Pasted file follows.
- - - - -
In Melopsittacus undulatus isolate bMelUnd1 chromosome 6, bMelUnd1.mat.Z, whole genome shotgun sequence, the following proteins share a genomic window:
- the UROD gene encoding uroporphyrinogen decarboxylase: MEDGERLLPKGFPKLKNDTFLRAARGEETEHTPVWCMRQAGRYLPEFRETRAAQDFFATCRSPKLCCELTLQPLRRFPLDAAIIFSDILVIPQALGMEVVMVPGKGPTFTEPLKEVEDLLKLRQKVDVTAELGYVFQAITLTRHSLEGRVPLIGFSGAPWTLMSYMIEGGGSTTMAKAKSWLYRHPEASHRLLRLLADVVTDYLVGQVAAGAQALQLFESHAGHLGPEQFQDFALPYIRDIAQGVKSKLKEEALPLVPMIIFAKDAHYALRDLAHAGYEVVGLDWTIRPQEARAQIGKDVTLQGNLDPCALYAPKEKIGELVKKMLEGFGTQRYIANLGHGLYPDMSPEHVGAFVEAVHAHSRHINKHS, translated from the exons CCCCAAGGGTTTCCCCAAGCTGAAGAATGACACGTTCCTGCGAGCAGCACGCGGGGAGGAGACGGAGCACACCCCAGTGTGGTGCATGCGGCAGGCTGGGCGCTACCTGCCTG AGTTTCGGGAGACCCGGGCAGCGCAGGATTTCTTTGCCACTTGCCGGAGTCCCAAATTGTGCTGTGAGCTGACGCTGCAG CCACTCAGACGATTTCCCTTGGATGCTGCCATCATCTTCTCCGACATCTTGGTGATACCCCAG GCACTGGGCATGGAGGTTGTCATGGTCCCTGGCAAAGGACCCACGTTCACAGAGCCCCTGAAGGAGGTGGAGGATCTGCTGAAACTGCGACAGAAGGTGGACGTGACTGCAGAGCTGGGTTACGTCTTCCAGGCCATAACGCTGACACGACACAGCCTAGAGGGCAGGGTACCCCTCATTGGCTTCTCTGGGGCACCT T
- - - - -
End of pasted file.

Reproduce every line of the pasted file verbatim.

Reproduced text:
In Melopsittacus undulatus isolate bMelUnd1 chromosome 6, bMelUnd1.mat.Z, whole genome shotgun sequence, the following proteins share a genomic window:
- the UROD gene encoding uroporphyrinogen decarboxylase: MEDGERLLPKGFPKLKNDTFLRAARGEETEHTPVWCMRQAGRYLPEFRETRAAQDFFATCRSPKLCCELTLQPLRRFPLDAAIIFSDILVIPQALGMEVVMVPGKGPTFTEPLKEVEDLLKLRQKVDVTAELGYVFQAITLTRHSLEGRVPLIGFSGAPWTLMSYMIEGGGSTTMAKAKSWLYRHPEASHRLLRLLADVVTDYLVGQVAAGAQALQLFESHAGHLGPEQFQDFALPYIRDIAQGVKSKLKEEALPLVPMIIFAKDAHYALRDLAHAGYEVVGLDWTIRPQEARAQIGKDVTLQGNLDPCALYAPKEKIGELVKKMLEGFGTQRYIANLGHGLYPDMSPEHVGAFVEAVHAHSRHINKHS, translated from the exons CCCCAAGGGTTTCCCCAAGCTGAAGAATGACACGTTCCTGCGAGCAGCACGCGGGGAGGAGACGGAGCACACCCCAGTGTGGTGCATGCGGCAGGCTGGGCGCTACCTGCCTG AGTTTCGGGAGACCCGGGCAGCGCAGGATTTCTTTGCCACTTGCCGGAGTCCCAAATTGTGCTGTGAGCTGACGCTGCAG CCACTCAGACGATTTCCCTTGGATGCTGCCATCATCTTCTCCGACATCTTGGTGATACCCCAG GCACTGGGCATGGAGGTTGTCATGGTCCCTGGCAAAGGACCCACGTTCACAGAGCCCCTGAAGGAGGTGGAGGATCTGCTGAAACTGCGACAGAAGGTGGACGTGACTGCAGAGCTGGGTTACGTCTTCCAGGCCATAACGCTGACACGACACAGCCTAGAGGGCAGGGTACCCCTCATTGGCTTCTCTGGGGCACCT T